When Anthony Hoy Fong's family sold their fruit and vege business in Silverdale, he took a punt and moved to New York to attend culinary school. Five years later the Auckland Grammar old boy received United States President Barack Obama's thanks after preparing him lunch. "It was really nerve-wracking. It was an incredible experience," says Hoy Fong, who is back in New Zealand for a short break from the celebrity chef circuit in the States. "They do background checks on you before you go in ... the secret service picks you up from the hotel, drives you through the back door." The 35-year-old, who has cooked for Obama twice and will do so again in February, says at the time it wasn't clear he would be allowed to stay in the country. "It was crazy, I was in limbo with my visa, and yet here I was walking through the back door of the White House. "I thought, if I bump into Obama, what do I say? 'Hey, can you hook me up?"' Hoy Fong, who now lives in New York with his wife, was born and grew up in Epsom. Despite a long-held ambition to be a chef, he studied business and science at Auckland University. "You know - traditional Chinese family, Mum and Dad wanted me to go to uni and get my degrees and all of that," he explains. After working in programming for IBM in Wellington for two years, he moved back to Auckland to help set up and run the family business, Fruit World Silverdale. When a buyer came along after three years, Hoy Fong found himself with a bit of money and no commitments. After an intensive six-month course at the French Culinary Institute in New York he did some obligatory hard-yards, for free, in top restaurant Daniel and Peter Gordon's Public, in Soho, London. "It was a lot of hoping and working hard," Hoy Fong recalls, smiling. With little money and an expired working visa, his fortune changed when he met Food Network celebrity chef Tyler Florence, who has been described as the States' answer to Jamie Oliver. After working for Florence for free, Hoy Fong was hired as his sous chef, which enabled him to stay in the country. His role soon changed to culinary director - responsible for everything from helping develop Florence's recipes and helping him manage his restaurants, TV show and other appearances. That has taken him to the set of Oprah, and an appearance with Florence on the long-running cult show Iron Chef. Now, Hoy Fong has started his own business and is working on his brand. A year has been spent developing Top Chef University, an online culinary school based on the Top Chef show, the US version of Master Chef. He is also getting used to playing the critical role of judge on TV shows, and this year he praised the "big, bold flavours" of rapper Coolio's cooking. "Being a New Zealander, you don't really put yourself out there and say bad things. You just keep it to yourself, eh. It took a while to get used to," he says. "I think I'm in a place now where I have got a point of view to share with people, and tell them what my take on food is." By Nicholas Jones Email Nicholas Kiwi swaps fruit shop for White House lunches By Nicholas Jones 5:30 AM Saturday Dec 15, 2012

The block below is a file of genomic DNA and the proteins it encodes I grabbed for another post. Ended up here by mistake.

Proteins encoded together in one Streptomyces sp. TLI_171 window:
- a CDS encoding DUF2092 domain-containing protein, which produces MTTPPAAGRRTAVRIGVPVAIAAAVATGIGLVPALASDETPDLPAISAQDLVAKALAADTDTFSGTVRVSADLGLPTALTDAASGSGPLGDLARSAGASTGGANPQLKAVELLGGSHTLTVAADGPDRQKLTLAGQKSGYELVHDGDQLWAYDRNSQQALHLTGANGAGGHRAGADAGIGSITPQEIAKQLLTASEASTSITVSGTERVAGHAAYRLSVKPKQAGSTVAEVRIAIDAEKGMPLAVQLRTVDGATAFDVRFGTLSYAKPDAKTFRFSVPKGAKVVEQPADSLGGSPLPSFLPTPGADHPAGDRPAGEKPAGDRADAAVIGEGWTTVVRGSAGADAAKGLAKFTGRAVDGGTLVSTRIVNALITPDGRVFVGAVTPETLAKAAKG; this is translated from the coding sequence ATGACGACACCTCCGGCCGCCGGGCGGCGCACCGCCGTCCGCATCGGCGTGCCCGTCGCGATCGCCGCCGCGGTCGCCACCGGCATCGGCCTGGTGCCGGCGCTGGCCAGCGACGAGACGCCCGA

Friday, December 07, 2012